Click here to read Val McDermid's thoughts on women crime writers on The Guardian website.
Publishers' Weekly talks with Val McDermid
by Ralph Menconi -- 18th December 2006
British author Val McDermid mixes intrigue and history in The Grave Tattoo(Reviews, Nov. 6), which supposes that Fletcher Christian, the leader of the mutiny on the Bounty, secretly returned to England.
The Grave Tattoo is unlike anything you've written before. What made you take this new direction?
At a Crime Writers' Association meeting, a speaker described a 19th-century murder in the Lake District and mentioned that the Romantic poet William Wordsworth and Fletcher Christian were in school together. This area of England was a haven for fugitives because of its emptiness and lack of law enforcement, and rumors persisted that Christian did not die on Pitcairn, but returned to his native heath for shelter by friends and family. I started to wonder: what if he came back to tell his side of the Bounty story? What if he told his old friend William? I knew instinctively there was a book here.
Did Wordsworth write about the mutiny as your contemporary scholar heroine, Jane Gresham, believes?
Wordsworth's account is fictitious, but I haven't tampered with the historical record. I've created a story that fills the gaps in what we know and makes sense of some puzzling postmutiny events. For example, most of the mutineers are buried on Pitcairn, yet there's no grave site for Mr. Christian. By the way, the late Robert Woof, who ran the Wordsworth Trust, described the premise of The Grave Tattoo as "improbable, but charmingly plausible."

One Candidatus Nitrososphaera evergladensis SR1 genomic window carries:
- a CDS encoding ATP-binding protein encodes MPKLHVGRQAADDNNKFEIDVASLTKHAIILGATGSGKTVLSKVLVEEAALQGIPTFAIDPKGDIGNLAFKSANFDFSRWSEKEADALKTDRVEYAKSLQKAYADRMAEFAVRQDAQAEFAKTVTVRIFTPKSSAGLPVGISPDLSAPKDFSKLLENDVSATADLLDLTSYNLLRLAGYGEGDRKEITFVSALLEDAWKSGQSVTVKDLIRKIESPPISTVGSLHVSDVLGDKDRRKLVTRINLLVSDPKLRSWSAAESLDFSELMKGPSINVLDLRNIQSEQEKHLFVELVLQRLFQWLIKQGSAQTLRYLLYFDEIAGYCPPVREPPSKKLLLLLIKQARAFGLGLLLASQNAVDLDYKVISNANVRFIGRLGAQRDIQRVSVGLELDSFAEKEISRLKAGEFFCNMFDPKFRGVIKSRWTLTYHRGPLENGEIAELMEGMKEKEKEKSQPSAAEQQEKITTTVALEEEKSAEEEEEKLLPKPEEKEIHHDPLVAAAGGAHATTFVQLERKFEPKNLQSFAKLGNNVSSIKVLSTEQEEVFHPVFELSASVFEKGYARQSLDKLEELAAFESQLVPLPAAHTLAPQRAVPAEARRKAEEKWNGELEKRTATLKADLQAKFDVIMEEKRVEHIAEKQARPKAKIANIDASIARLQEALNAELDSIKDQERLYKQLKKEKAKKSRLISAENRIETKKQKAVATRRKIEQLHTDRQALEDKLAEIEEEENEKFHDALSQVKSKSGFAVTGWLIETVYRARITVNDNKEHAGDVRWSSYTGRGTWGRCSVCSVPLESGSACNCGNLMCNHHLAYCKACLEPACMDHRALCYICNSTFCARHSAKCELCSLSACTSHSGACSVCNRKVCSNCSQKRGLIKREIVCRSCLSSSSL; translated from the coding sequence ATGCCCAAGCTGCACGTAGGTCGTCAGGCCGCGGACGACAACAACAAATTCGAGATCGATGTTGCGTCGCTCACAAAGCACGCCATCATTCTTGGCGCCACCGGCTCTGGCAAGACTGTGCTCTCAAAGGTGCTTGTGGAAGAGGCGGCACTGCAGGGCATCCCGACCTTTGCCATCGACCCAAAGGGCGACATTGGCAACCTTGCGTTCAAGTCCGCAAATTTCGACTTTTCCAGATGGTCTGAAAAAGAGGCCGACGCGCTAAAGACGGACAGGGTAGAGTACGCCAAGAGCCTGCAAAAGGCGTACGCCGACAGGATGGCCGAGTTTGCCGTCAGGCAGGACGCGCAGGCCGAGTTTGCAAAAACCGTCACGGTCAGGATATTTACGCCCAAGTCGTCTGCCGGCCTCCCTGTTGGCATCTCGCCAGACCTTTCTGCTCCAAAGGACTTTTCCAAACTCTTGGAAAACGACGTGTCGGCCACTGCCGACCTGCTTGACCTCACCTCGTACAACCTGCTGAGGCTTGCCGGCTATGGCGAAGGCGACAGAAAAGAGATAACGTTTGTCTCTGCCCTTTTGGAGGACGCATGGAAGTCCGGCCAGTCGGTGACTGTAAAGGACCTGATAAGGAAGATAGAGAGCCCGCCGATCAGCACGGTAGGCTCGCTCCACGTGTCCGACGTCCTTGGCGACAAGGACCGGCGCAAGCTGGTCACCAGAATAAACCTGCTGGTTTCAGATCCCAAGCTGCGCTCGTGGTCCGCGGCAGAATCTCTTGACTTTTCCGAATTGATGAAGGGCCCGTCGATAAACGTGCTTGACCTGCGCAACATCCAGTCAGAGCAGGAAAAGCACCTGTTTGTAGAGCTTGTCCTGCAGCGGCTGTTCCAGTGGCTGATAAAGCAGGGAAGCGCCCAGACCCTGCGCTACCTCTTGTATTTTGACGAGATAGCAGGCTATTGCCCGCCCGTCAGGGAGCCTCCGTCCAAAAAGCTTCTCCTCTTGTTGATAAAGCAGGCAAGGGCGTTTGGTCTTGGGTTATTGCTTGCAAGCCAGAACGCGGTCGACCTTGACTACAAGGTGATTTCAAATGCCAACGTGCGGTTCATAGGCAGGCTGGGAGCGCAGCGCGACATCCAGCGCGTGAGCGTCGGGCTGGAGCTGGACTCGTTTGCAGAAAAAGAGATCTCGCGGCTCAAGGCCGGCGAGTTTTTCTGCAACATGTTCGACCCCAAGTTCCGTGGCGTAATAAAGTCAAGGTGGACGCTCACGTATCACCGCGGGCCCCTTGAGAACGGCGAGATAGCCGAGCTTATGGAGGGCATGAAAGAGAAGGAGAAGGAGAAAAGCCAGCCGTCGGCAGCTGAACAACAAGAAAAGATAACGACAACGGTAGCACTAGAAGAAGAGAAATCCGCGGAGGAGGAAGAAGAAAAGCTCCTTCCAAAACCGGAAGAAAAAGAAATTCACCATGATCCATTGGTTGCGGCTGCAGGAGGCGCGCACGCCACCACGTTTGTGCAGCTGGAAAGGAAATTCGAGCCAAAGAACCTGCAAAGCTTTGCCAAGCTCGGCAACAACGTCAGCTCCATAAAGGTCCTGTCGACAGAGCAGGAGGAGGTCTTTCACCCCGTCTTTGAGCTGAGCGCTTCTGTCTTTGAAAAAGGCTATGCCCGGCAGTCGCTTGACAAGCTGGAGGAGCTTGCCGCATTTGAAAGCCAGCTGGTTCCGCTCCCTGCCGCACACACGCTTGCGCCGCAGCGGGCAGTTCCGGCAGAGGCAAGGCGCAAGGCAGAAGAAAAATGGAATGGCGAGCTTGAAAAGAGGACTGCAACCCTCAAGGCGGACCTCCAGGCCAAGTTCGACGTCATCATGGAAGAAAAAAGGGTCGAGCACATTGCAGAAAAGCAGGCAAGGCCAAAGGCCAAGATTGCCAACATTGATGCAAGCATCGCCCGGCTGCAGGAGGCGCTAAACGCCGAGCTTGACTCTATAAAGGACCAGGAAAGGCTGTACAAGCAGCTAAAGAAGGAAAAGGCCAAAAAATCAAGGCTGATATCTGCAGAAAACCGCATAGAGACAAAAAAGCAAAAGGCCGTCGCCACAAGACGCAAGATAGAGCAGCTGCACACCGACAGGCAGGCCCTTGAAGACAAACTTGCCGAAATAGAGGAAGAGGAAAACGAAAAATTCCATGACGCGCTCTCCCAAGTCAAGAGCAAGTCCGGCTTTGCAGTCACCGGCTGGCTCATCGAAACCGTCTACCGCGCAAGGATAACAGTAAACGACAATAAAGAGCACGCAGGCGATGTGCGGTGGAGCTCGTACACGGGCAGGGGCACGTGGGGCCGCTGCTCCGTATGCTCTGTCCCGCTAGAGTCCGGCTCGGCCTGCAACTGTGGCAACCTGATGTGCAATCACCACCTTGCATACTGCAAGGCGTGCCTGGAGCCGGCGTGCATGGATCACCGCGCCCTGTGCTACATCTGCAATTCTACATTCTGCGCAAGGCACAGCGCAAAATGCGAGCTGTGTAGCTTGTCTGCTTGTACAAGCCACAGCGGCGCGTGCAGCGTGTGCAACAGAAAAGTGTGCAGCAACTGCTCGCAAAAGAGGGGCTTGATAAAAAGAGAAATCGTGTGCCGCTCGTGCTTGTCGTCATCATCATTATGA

A 13-year-old mixed-race girl from the London slums, Tenille, attaches herself to Jane after an encounter with a child molester. Through Tenille, are you seeking to raise social issues about modern Britain?
I don't set out to address particular issues, but as I work out a story, important issues arise from the experiences of characters. I first focus on the story's structure. Then I examine characters and how they became the people they are. At first, Tenille was a plot device-to get some action at the start and to allow contrast between Jane Gresham's city life and her life in the Lake District. But soon it was clear that Tenille could carry a more important role, so I had to write more about her and her circumstances with an unflinching eye.
I'm about to deliver Beneath the Bleeding, the fifth Tony Hill and Carol Jordan novel, on which the BBC America hit show Wire in the Blood is based. It's contemporary and will be published in the U.K. in July 2007. After that will be another stand-alone set partly in 1984 and partly in the present.
SOMETIMES all it takes is a sentence or so for a novel to be born, a little twist of facts and fate that everyone else might ignore. This can be frighteningly rare: even if you've been a bestselling writer for 20 years, even if you think you know exactly what you're looking for, that one quirky detail that unlocks a whole book can still take you completely by surprise.